Despite the significant growth in women and girls out on the sports field, their representation in coaching roles remains low relative to men and boys, resulting in lower visibility.

La Trobe University recently released new research in partnership with Football Victoria, Northern Football Netball League and Basketball Victoria that identifies barriers to increasing and retaining women in coaching roles, proposing a new plan to address this gap.

The research suggests that women in coaching roles experience unique challenges and barriers.

“One of the major difficulties and barriers is different life stages, like starting a family. This has a drastic impact on retaining female coaches,” said Emily Jones who coaches the Under 18’s junior girls team at the South West Sydney Blues Aussie Rules club.

She has been a head coach at the junior level for the last 6 years and an assistant coach at the senior level for a year and a half.

Ms Jones believes it is incredibly important for girls to see women taking up these leadership roles otherwise they don’t feel it is in their realm of capabilities, and clubs play a significant role in supporting female coaches to feel empowered to take up these roles even if it means working around family and life commitments.

The Latrobe University study, funded by the Victorian Government’s Office for Women in Sport and Recreation through its Change Our Game Research Grants Program, found three major actions that can be taken to improve the environment for women coaches in community sport are:

  • ensuring women coaches have a voice in state sporting organisations,
  • implementation of policies and practices to support women in active coaching roles, and
  • improving the culture of sports clubs to be more supportive of women and girls to take on coaching roles.

Representation of women and girls playing sport, even those that have been traditionally male-dominated, is steadily growing.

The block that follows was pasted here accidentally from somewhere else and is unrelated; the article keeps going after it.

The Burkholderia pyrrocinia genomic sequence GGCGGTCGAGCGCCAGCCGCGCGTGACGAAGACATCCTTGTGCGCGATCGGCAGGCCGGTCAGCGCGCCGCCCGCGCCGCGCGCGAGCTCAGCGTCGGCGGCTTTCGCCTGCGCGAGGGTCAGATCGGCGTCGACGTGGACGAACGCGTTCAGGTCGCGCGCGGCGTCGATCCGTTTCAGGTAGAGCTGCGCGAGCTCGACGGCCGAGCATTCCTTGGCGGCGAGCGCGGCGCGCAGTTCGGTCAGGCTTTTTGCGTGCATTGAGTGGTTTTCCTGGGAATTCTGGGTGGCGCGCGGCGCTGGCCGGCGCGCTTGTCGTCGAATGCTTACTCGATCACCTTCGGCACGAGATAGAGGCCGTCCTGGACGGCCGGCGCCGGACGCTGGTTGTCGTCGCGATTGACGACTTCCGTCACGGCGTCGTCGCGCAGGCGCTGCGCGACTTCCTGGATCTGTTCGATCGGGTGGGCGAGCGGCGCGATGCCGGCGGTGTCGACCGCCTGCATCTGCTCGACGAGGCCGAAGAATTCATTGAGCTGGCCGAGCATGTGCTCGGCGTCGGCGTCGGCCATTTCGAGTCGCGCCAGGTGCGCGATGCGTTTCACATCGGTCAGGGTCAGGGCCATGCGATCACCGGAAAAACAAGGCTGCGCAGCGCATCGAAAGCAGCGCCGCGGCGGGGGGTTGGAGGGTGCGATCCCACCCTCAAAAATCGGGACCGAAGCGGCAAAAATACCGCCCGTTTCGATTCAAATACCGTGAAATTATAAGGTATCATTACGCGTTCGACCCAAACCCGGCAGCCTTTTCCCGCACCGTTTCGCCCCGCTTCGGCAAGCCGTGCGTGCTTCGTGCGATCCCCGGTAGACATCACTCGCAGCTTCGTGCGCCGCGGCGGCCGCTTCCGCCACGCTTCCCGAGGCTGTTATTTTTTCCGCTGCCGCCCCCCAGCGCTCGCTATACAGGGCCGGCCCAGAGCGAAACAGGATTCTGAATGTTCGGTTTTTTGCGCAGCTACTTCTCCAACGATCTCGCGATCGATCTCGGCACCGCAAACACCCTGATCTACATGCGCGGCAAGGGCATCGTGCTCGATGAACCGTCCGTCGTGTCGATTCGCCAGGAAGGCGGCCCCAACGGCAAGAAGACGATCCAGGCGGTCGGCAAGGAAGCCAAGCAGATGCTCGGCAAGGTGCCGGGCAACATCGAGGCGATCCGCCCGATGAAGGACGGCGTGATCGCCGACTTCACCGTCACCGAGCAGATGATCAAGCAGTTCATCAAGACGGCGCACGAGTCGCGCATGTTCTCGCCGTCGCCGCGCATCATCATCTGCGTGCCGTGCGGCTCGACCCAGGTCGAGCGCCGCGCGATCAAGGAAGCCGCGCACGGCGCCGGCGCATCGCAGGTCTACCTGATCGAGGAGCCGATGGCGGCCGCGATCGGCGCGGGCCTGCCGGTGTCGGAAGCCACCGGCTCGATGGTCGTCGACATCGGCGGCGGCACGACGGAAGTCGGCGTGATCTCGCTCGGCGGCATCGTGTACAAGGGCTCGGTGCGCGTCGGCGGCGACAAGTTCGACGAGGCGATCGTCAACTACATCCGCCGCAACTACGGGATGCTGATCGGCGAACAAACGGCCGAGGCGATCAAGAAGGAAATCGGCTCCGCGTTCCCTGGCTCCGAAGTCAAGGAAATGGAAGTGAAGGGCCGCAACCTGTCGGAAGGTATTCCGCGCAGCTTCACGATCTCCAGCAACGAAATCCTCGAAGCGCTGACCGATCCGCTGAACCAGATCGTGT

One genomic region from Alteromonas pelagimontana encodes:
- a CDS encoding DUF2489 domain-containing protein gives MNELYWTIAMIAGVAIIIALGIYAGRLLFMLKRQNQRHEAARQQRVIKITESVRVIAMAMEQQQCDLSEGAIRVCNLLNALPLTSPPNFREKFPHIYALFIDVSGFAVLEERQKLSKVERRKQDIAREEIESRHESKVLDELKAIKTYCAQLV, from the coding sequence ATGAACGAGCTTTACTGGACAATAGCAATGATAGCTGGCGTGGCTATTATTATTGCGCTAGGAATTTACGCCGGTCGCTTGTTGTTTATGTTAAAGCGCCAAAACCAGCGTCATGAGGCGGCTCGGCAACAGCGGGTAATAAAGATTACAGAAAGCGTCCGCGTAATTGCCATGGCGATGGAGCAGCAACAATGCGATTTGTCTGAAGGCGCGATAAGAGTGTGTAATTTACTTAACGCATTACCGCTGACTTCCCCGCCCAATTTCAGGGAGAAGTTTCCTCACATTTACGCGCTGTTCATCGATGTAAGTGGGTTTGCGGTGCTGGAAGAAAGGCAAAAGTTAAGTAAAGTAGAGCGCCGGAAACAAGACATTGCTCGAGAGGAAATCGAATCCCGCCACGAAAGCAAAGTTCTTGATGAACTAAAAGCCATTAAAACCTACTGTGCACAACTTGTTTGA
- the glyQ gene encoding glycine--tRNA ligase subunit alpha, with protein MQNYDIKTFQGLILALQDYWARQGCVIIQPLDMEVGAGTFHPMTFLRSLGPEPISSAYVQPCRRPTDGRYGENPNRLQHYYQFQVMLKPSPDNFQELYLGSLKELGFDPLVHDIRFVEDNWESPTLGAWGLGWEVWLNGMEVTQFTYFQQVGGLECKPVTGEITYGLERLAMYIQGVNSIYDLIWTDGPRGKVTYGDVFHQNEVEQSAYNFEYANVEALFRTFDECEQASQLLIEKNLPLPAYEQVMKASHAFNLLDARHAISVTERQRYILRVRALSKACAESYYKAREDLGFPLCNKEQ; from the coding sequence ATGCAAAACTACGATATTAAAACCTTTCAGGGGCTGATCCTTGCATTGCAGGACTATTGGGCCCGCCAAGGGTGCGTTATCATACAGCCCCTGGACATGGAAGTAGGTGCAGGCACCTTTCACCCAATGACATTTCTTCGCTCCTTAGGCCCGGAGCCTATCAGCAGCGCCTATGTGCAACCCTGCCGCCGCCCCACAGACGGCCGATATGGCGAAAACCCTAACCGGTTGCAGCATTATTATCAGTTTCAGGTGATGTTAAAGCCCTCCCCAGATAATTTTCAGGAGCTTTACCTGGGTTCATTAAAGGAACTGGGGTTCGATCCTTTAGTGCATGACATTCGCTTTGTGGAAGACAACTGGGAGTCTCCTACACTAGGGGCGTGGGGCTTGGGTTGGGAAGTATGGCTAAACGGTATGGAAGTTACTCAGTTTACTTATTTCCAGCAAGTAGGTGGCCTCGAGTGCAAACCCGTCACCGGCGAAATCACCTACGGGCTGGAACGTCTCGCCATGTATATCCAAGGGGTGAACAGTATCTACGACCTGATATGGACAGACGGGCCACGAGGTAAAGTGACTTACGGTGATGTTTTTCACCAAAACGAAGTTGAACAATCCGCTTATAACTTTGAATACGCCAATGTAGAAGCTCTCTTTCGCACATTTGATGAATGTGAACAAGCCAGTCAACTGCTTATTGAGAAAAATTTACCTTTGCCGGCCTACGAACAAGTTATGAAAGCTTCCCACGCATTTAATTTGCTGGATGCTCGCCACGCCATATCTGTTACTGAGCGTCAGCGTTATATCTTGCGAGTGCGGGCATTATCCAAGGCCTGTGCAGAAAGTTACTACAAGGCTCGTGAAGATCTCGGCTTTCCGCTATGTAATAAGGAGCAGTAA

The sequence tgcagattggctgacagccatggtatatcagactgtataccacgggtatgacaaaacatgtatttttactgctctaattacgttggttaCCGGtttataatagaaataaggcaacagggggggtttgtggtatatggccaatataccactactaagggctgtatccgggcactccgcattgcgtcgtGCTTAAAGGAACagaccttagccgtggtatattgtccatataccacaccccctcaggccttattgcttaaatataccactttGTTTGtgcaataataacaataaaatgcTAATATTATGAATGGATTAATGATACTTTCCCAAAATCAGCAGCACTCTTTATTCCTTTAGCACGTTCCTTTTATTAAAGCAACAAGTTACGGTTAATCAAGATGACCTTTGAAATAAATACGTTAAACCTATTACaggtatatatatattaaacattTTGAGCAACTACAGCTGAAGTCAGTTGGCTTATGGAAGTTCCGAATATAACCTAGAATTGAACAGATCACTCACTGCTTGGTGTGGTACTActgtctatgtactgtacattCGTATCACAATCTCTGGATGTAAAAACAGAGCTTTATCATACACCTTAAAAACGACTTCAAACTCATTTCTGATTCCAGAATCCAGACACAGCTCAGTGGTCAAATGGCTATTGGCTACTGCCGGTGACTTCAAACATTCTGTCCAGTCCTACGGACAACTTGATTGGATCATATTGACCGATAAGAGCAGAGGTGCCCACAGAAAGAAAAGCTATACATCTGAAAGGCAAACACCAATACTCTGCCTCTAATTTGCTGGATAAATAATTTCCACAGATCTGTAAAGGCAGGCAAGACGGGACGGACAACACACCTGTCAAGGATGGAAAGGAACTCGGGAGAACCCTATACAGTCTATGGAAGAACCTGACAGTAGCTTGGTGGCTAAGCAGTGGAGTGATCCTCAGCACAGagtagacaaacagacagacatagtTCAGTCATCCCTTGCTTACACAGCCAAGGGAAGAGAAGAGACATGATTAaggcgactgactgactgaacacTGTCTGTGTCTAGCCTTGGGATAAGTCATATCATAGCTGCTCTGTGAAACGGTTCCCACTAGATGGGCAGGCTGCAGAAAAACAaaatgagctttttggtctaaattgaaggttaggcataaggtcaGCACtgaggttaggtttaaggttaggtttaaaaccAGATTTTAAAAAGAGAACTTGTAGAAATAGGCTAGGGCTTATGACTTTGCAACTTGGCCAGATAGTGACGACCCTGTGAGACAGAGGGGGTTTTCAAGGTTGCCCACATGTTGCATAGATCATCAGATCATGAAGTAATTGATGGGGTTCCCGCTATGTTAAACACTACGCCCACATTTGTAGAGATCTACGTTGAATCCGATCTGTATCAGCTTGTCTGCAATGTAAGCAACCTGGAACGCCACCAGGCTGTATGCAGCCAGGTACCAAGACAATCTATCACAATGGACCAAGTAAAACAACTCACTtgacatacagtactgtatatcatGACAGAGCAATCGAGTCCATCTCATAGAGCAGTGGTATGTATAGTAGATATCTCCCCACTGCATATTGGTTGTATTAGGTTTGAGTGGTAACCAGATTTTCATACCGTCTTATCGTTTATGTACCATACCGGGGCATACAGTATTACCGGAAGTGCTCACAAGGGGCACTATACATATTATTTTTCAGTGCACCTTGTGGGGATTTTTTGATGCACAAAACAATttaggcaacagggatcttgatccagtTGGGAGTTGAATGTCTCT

In 2021, Football Australia found that participation for women and girls in soccer had grown by 21% from 2020. According to Deakin University, participation figures for AFL last year showed that women and girls made up 30% of all players.

Data from AusPlay found that recruiting women to leadership positions has proven hugely successful for improving conditions for women and girls even at grassroots levels.

Cricket Australia’s gender strategy that focused on organisational change resulted in a 700 percent increase in the number of local organisations offering all-girls competitions.

“Having women in coaching roles is so important so young girls have someone to relate to and feel comfortable in sharing experiences on and off the field,” Ms Jones said.

“I also wanted them to hear my experiences as a female player and know there’s someone in their circle who understands those moments as a female in this sport.

“I truly believe female coaches are crucial to the continuation of young girls in AFL and the retention… of these players for future years.”

In the case of the South West Sydney Blues, Ms Jones’ coaching role in the juniors program has led to higher retention of women at the club, with girls who started at the junior level beginning to transition into the women’s competition.

La Trobe Vice-Chancellor for Health Innovation, Professor Russ Hoye, stressed the importance of women taking up coaching positions as it helps keep women and girls in the sport and encourages them to consider coaching roles themselves.

As the saying goes, ‘you can’t be what you can’t see’.